LIONDouble strand breaks localize to the nuclear periphery. 
A haploid strain lacking HM loci and containing a galactose inducible HO endonuclease was used such that a single permanent double strand break is created on galactose containing medium. The MAT locus was tagged by insertion of 256 lac operators at 4.4 kb of the HO cut site. The lacop array is visualized by binding of a GFP-lac-repressor fusion and the nuclear envelope is visualized through a Nup49-mCherry fusion. Change in localisation depends on the checkpoint kinases Tel1ATM and Mec1ATR and has a positive effect on spontaneous recombination.​

Nuclear organization
​​During the last decade, the non-random spatial arrangement of the genome into the nucleus of eukaryotic cells, as emerged as a key regulator of genome functions and notably of the propagation of a stable genome. One feature of nuclear organization is the existence of subcompartments in which specific DNA sequences and proteins associate creating microenvironments that can be more or less favorable for specific processes. Concerning the maintenance of genome integrity, recent data highlight the importance of nuclear architecture. In mammals, mutation of proteins involved in the nuclear architecture (lamins and lamin associated proteins) results in diseases associated with genomic instability. A strong correlation between spatial proximity of chromosomes/genes in interphase nuclei and translocation frequencies has been observed.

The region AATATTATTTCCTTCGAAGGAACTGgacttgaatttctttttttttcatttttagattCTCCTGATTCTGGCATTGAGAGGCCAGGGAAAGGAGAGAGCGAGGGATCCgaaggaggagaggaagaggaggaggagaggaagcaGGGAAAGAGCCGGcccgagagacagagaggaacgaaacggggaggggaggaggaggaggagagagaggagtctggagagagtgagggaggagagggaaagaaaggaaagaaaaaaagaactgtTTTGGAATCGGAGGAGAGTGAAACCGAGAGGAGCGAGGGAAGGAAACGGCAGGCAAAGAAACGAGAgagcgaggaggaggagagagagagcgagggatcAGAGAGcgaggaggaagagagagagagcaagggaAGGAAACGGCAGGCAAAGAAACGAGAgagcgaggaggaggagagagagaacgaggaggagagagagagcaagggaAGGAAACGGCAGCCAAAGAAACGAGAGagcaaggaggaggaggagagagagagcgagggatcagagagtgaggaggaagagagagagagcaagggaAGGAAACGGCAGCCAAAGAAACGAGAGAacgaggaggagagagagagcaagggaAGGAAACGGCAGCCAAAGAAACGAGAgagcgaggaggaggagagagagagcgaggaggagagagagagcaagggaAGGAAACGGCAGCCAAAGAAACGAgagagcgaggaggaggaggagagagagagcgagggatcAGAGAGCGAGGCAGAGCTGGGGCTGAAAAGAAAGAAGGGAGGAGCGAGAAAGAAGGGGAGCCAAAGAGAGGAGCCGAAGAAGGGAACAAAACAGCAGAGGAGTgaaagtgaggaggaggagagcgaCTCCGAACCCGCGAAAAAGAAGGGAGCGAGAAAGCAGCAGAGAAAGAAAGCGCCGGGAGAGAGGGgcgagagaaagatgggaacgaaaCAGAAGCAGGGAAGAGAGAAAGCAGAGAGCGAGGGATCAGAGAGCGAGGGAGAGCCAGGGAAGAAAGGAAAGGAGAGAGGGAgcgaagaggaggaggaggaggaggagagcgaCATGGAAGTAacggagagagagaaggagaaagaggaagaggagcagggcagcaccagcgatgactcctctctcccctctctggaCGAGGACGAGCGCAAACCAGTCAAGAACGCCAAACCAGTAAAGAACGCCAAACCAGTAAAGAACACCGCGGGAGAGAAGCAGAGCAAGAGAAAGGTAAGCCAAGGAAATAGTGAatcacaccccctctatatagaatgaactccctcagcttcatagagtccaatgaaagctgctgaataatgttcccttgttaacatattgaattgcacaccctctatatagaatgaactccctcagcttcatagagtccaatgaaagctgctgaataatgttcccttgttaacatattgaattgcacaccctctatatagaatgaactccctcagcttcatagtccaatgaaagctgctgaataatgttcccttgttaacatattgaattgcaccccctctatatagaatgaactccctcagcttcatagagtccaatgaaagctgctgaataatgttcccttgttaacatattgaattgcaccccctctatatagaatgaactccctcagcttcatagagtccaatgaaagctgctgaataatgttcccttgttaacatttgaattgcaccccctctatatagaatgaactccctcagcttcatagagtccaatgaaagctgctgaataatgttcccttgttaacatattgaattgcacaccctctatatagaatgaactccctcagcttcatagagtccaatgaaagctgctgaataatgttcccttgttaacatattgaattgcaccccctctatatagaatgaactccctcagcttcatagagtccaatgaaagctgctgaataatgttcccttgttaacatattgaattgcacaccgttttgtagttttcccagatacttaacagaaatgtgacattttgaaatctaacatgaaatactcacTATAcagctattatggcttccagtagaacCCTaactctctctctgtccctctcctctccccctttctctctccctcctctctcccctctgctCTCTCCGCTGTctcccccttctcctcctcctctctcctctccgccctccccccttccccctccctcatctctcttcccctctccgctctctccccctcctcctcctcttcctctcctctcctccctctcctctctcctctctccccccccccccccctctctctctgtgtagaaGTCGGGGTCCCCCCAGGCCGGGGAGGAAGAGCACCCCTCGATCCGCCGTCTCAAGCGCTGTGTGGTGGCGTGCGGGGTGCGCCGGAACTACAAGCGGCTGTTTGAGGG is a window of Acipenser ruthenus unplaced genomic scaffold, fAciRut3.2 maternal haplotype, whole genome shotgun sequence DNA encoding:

During the last few years, studies in yeast further revealed the importance of nuclear organization for the maintenance of a stable genome. Notably, we and others recently showed that an irreparable or slowly repaired DSB localizes to the nuclear periphery. Several lines of evidence implicate nuclear pore complexes and the inner nuclear membrane Mps3 as binding sites for the irreparable DSB. We further showed by Chromatin Immunoprecipitation (ChIP) that an irreparable DSB becomes associated with the Nup84 pore subcomplex and with the Slx5/Slx8 heterodimer, both complexes being colocalized at the nuclear periphery. The Slx5 and Slx8 proteins form a conserved SUMO-dependent ubiquitin ligase complex that plays an important role in the maintenance of genome integrity possibly by targeting sumoylated proteins to the proteasome. In addition, the Slx5/Slx8 complex has been shown to counteract Rad51-independent recombination, such as single-strand annealing and the break induced replication. Altogether these data suggest a model in which targeting repair intermediate to the nuclear pore may influences the choice of the repair pathway through steps that are controlled by SUMO recognition, ubiquitylation, and degradation.